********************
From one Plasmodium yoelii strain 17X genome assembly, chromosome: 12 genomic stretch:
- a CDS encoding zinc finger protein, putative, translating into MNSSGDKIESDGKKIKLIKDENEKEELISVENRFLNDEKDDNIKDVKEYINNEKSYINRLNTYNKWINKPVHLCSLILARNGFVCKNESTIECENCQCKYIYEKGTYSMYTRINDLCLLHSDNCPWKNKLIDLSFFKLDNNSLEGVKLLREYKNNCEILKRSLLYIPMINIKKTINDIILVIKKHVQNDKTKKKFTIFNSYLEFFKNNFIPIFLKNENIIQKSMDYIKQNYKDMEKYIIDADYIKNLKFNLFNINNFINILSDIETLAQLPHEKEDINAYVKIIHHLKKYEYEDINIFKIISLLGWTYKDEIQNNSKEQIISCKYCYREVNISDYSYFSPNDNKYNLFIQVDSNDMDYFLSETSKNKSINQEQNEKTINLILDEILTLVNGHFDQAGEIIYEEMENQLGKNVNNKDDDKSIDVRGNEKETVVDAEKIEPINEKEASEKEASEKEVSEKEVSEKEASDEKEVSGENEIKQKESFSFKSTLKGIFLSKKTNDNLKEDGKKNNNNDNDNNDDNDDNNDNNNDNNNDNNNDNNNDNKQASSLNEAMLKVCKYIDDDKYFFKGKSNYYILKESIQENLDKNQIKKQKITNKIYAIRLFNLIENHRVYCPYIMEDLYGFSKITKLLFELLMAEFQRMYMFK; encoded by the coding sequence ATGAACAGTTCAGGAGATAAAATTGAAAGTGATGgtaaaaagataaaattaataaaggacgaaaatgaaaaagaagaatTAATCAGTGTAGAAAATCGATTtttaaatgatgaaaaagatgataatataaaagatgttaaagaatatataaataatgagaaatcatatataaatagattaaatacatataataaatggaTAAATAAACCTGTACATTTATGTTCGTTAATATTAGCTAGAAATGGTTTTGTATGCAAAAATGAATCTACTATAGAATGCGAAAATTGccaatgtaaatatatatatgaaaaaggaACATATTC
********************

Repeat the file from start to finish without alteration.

From one Plasmodium yoelii strain 17X genome assembly, chromosome: 12 genomic stretch:
- a CDS encoding zinc finger protein, putative, translating into MNSSGDKIESDGKKIKLIKDENEKEELISVENRFLNDEKDDNIKDVKEYINNEKSYINRLNTYNKWINKPVHLCSLILARNGFVCKNESTIECENCQCKYIYEKGTYSMYTRINDLCLLHSDNCPWKNKLIDLSFFKLDNNSLEGVKLLREYKNNCEILKRSLLYIPMINIKKTINDIILVIKKHVQNDKTKKKFTIFNSYLEFFKNNFIPIFLKNENIIQKSMDYIKQNYKDMEKYIIDADYIKNLKFNLFNINNFINILSDIETLAQLPHEKEDINAYVKIIHHLKKYEYEDINIFKIISLLGWTYKDEIQNNSKEQIISCKYCYREVNISDYSYFSPNDNKYNLFIQVDSNDMDYFLSETSKNKSINQEQNEKTINLILDEILTLVNGHFDQAGEIIYEEMENQLGKNVNNKDDDKSIDVRGNEKETVVDAEKIEPINEKEASEKEASEKEVSEKEVSEKEASDEKEVSGENEIKQKESFSFKSTLKGIFLSKKTNDNLKEDGKKNNNNDNDNNDDNDDNNDNNNDNNNDNNNDNNNDNKQASSLNEAMLKVCKYIDDDKYFFKGKSNYYILKESIQENLDKNQIKKQKITNKIYAIRLFNLIENHRVYCPYIMEDLYGFSKITKLLFELLMAEFQRMYMFK; encoded by the coding sequence ATGAACAGTTCAGGAGATAAAATTGAAAGTGATGgtaaaaagataaaattaataaaggacgaaaatgaaaaagaagaatTAATCAGTGTAGAAAATCGATTtttaaatgatgaaaaagatgataatataaaagatgttaaagaatatataaataatgagaaatcatatataaatagattaaatacatataataaatggaTAAATAAACCTGTACATTTATGTTCGTTAATATTAGCTAGAAATGGTTTTGTATGCAAAAATGAATCTACTATAGAATGCGAAAATTGccaatgtaaatatatatatgaaaaaggaACATATTC